Royal Pharmaceutical Society

The Future of Pharmacy Professional Leadership

Portrait images of Professor Claire Anderson, RPS President, and Paul Bennett, Chief Executive Officer of RPS

By Professor Claire Anderson RPS President and Paul Bennett, RPS CEO

The role everyone in our profession plays has never been more important, be they pharmacists, pharmacy technicians, pharmaceutical scientists, or the wider pharmacy family.

Every day, pharmacy professionals are making sure that medicines help people stay healthy and treat ill health, be that through medicine discovery, development, formulation or through direct patient care.  Pharmacy professionals are embracing an expanding role in caring for patients and the wider public. Recognition of and trust in the expertise and capability of our profession is at a high point.  The future is an exciting one, but it is not without its challenges.  Everyone in pharmacy knows full well the pressures faced by our profession.  Workforce, resources and finances all pose daily challenges to your professional expertise and ambition.

Strong, supportive professional leadership is always important.  In this time of change and challenge, it is vital.  Pharmacy requires a clear, authoritative, and expert voice, one that remains independent of government and free from interference.  A voice of the profession, for the profession and for public good.

That’s why, under our leadership, the RPS has, in collaboration, developed visions for the profession in Scotland, England and Wales.  We are truly excited by what the future holds for pharmacy professionals, but we are also growing frustrated that our plans for strengthening pharmacy leadership are themselves at risk of being frustrated. We wanted to communicate this much earlier to our members and to engage with you about the proposed next steps but have been constrained in our ability to do so. We now feel compelled to voice our concerns.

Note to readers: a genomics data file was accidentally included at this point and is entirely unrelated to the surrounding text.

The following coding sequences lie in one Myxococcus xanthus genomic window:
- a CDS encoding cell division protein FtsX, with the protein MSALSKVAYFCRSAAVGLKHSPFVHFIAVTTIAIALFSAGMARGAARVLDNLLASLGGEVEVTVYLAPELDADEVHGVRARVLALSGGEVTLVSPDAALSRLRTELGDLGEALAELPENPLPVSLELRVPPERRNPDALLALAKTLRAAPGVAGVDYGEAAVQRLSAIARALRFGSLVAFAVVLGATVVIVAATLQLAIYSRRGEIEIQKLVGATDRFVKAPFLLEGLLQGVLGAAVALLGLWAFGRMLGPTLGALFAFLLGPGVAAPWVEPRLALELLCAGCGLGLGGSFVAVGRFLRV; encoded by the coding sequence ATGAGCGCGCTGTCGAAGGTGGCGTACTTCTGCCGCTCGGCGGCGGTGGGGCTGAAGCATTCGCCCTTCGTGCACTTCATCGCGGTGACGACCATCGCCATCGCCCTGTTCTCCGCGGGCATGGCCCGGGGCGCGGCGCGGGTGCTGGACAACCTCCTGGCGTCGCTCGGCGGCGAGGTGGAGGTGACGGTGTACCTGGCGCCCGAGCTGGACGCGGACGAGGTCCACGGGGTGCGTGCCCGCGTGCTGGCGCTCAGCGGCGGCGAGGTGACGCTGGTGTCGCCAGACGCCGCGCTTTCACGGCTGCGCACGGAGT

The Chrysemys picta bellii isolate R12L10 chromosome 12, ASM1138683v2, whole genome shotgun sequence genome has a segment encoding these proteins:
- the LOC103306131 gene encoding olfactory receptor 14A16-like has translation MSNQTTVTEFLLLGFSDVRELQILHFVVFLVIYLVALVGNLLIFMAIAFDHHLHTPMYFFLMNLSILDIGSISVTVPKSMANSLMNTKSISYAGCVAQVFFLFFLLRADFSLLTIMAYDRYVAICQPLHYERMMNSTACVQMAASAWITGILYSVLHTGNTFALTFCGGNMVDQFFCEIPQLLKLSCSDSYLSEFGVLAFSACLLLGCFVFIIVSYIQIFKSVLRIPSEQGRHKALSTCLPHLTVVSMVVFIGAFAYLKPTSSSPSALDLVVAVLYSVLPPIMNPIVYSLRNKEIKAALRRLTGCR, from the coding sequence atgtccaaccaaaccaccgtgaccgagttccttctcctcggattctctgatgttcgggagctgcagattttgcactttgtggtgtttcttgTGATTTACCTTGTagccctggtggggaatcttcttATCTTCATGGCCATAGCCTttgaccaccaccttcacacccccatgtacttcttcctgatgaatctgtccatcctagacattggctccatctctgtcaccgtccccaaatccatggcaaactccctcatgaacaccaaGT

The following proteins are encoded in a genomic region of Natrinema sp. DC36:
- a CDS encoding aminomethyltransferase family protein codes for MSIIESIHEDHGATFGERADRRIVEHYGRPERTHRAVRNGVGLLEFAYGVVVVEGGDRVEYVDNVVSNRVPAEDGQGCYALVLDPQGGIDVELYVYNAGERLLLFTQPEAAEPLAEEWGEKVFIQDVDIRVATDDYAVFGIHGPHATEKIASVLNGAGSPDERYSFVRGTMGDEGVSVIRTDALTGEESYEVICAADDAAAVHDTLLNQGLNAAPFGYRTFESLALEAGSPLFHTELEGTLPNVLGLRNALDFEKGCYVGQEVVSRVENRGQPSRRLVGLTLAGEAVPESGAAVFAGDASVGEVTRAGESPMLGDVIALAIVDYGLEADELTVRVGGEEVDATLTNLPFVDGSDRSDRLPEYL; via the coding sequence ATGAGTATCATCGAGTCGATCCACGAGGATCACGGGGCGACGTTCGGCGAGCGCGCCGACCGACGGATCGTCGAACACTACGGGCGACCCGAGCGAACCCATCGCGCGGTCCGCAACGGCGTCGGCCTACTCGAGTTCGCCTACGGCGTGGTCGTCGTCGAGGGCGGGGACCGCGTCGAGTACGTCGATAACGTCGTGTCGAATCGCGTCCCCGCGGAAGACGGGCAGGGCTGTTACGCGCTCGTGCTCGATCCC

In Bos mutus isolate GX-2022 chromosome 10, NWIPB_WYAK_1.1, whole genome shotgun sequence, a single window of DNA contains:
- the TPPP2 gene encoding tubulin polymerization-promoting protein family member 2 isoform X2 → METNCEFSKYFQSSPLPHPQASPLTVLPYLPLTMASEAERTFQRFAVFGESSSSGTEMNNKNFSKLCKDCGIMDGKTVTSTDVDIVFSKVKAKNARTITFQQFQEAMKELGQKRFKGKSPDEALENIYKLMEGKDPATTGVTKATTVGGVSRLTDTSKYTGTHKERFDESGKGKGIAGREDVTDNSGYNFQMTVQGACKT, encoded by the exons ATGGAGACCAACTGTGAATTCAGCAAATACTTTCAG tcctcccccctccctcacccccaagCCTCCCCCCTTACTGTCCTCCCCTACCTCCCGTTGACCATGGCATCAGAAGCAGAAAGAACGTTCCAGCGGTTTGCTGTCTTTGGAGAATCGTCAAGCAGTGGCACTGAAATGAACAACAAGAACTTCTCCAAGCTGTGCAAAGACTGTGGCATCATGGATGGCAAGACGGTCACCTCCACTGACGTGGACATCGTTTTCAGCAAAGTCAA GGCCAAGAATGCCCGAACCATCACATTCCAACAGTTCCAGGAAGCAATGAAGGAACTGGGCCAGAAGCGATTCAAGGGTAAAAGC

In early 2022 the four UK Chief Pharmaceutical Officers (CPhOs) announced a Commission into future pharmacy professional leadership.  We engaged immediately in it to the fullest extent that we were allowed.  Our involvement was limited because it had been decided that the Commission would not have the direct involvement of the RPS or other professional bodies in pharmacy, but instead would hear from those invited by the CPhOs to participate in a personal capacity.  That decision was perplexing to us, and still is. 

Nonetheless, we contributed in every way we could to the work of the Commission.  We responded formally and fulsomely to its call for evidence.  RPS elected members and staff attended the small number of open meetings the Commission held. Our comprehensive response to the call for evidence described what we believed – and still believe - leadership should look like.  Engaging with the Commission and those behind it has not always been easy, but there has been a very positive upside: during the course of this work, we have strengthened our existing relationships with our fellow professional leadership bodies, notably PFNI and APTUK and with other Specialist Pharmacy Groups.  We are working together more closely than ever before and will continue to do so.

 At the core of what we said to the Commission is our belief that pharmacy needs to come together more strongly if professional transformation at scale is to be achieved. We described a new professional faculty structure of RPS to ensure a clear, more inclusive professional leadership voice for all the pharmacy family and one which can set the professional direction for pharmacy.